Come up pretty nice I've used Alclad myself in modelling and i like the results it gives. One thing i might add is that you can remove chrome from plastic by placing the part in a bath of caustic soda (mild solution, about 60gm per liter of water) which works very well. You still need to sand back lightly with a fine grit as there is always a slight yellowing left behind. I had my helmet hydro coated with a design and used the method i just mentioned to prepare the part for the process.

#6 1 year ago
Quoted from uncivil_engineer:

As you can see, the base coat did not go on glossy like I had hoped, but there is still a way to fix this. Wait for the paint to cure for a couple of days, and then polish it out to a shine. For this project, I started with a 2500 grit, and then went to polishing cloths of 4000 grit, 6000 grit and finally 12000 grit. Use lot of water when you sand to keep the sand paper from gumming up.

After a good polishing, you cant quite see yourself in it, but it looks a lot better.

Not it is time to apply the top coat. The color is supsended in the paint, so shake it up well before starting. The directions state it should be sprayed at 15 to 12 psi. This worked out well for me.

The laquer is IMO easier to spray than oil based enamel. It is much thinner, and as long as you spray it a little on the heavy side, it won't flash until it gets to the subject. it also lays down very well. The bad part is the stuff goes on very thin, and you don't really want to use this stuff anywhere it will get rubbed against. Also because it is very thin, every surface imperfection will show. This is why it is so important that your base coat be sanded and polished.

the end result does not look as shiny as the original, but I kinda dig the almost steel look it has. It certainly looks better than what I started with.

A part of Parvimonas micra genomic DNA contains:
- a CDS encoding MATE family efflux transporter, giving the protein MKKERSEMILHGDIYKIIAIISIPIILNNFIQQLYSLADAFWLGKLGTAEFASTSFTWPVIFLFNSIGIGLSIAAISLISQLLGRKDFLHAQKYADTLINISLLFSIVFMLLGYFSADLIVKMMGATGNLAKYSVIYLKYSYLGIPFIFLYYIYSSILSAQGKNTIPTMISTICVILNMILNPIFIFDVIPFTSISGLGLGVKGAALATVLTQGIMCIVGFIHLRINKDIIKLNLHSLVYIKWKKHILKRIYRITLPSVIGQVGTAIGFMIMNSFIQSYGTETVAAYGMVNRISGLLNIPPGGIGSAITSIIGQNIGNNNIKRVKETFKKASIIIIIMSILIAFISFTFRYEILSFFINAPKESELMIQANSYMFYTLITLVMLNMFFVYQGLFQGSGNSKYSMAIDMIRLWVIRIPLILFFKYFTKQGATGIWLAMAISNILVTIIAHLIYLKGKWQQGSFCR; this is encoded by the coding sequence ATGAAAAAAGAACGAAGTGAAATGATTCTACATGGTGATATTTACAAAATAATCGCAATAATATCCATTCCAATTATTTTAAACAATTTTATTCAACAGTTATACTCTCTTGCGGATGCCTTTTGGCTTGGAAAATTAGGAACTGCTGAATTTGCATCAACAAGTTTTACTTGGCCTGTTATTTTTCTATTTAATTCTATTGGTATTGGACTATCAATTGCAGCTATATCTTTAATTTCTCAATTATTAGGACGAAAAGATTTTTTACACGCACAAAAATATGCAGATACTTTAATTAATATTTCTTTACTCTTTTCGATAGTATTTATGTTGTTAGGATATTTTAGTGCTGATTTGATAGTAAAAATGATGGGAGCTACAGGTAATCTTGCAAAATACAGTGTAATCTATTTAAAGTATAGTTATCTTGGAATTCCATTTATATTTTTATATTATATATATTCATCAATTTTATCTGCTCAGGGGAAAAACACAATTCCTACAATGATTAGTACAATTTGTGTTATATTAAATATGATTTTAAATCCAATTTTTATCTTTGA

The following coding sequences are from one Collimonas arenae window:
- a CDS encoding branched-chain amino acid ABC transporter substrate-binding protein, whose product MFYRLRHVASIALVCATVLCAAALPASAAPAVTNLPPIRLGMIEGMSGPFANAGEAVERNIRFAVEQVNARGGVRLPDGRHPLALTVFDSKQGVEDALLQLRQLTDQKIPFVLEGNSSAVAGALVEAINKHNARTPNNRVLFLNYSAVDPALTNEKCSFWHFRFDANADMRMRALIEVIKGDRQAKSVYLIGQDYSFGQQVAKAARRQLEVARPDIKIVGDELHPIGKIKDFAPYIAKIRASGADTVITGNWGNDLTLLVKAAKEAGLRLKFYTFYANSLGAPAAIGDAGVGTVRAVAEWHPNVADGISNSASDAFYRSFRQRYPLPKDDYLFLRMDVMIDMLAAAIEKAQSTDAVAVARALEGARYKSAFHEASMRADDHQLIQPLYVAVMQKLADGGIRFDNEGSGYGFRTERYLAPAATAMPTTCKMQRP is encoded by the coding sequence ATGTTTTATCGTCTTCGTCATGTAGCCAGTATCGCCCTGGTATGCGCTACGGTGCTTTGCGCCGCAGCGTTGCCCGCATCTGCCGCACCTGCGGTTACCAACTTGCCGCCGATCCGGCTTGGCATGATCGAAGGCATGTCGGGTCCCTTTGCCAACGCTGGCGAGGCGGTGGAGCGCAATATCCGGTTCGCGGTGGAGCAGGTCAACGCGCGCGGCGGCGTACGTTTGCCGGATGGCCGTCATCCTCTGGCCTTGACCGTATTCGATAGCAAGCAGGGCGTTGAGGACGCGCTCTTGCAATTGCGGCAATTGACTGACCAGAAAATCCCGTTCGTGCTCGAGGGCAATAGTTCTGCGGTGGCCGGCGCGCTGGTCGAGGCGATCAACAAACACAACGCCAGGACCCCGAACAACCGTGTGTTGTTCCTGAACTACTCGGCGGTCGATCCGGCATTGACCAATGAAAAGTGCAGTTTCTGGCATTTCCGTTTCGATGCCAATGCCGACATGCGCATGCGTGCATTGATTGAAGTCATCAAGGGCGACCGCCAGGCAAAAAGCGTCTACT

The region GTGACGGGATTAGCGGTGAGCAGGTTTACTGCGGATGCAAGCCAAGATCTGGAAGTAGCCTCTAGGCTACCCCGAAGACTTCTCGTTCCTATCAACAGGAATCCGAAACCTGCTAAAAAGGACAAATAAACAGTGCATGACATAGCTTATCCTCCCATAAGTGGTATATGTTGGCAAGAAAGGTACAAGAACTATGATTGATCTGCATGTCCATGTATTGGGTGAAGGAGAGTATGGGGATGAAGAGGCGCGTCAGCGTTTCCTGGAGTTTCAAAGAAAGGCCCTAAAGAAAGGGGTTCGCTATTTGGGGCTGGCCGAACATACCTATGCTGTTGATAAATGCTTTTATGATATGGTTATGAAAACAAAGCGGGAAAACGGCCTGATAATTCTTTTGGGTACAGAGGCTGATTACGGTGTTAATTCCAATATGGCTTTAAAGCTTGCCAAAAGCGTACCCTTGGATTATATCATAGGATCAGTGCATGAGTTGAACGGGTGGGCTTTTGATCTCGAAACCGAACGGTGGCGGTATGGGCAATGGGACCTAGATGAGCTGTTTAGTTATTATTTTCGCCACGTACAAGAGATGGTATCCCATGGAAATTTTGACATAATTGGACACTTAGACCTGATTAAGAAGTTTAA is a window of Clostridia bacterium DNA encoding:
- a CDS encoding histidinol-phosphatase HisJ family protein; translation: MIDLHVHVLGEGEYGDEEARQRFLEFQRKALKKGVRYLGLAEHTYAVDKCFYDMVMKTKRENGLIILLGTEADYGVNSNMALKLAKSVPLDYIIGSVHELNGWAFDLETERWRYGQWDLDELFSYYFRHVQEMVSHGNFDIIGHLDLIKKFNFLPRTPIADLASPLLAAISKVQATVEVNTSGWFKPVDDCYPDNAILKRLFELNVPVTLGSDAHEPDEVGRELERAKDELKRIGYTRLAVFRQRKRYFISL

--The Uncivil Engineer

Vacuum metalizing would have been more expensive and would not have looked that much better than what you came up with. Nice work.

#7 1 year ago

Well thanks for the compliments. Given that this part is pretty much unobtainum these days, I figured someone might be able to use this information to restore their old helmet.

#8 1 year ago

Another option that I found is Chrome-Tech USA. He has done a few of these for me. Beautiful work, only $70 plus ship.

#9 1 year ago

It turned out great. 100% improvement over the original. Cant wait to see it on the game in person.

#10 1 year ago

Awesome work,love the results. Will have to give it a try myself. Thanks so much for posting.

#11 1 year ago

Any experience with the easy chrome paint? Saw it for the first time and it looked real good.

https://alsacorp.com/easy-chrome/

#12 1 year ago

Well I finished reinstalling it this evening, and it looks pretty good.5FB2CD02-2A5B-4223-933C-77ED60A0C632 (resized).jpeg

#13 1 year ago

Wow that looks great, nice work!

#14 1 year ago
Quoted from uncivil_engineer:

Well I finished reinstalling it this evening, and it looks pretty good.

Are those guide plastics by her mouth next to get bleached out? Now they're very distracting.

1 week later
#15 1 year ago
Quoted from vireland:

Are those guide plastics by her mouth next to get bleached out? Now they're very distracting.

This process would help in that case: https://pinside.com/pinball/forum/topic/say-goodbye-to-old-yellowed-plastics/page/4#post-2586833

#16 1 year ago

Thanks for sharing the use of Black under Chrome.....I find it makes a big difference!

Did you mask the Williams Logo, or were repros available?

#17 1 year ago
Quoted from OLDPINGUY:

Thanks for sharing the use of Black under Chrome.....I find it makes a big difference!
Did you mask the Williams Logo, or were repros available?

Repos are available from marco.

#18 1 year ago

Thanks for posting your procedure. I have an extra bop helmet that I have been planning to restore and this is valuable information. Great job.

Bop helmets are very difficult to find these days - I feel obligated to attempt to fix my extra.

Looks like you really cleaned up that playfield too based on the first and last pics you posted - nice work.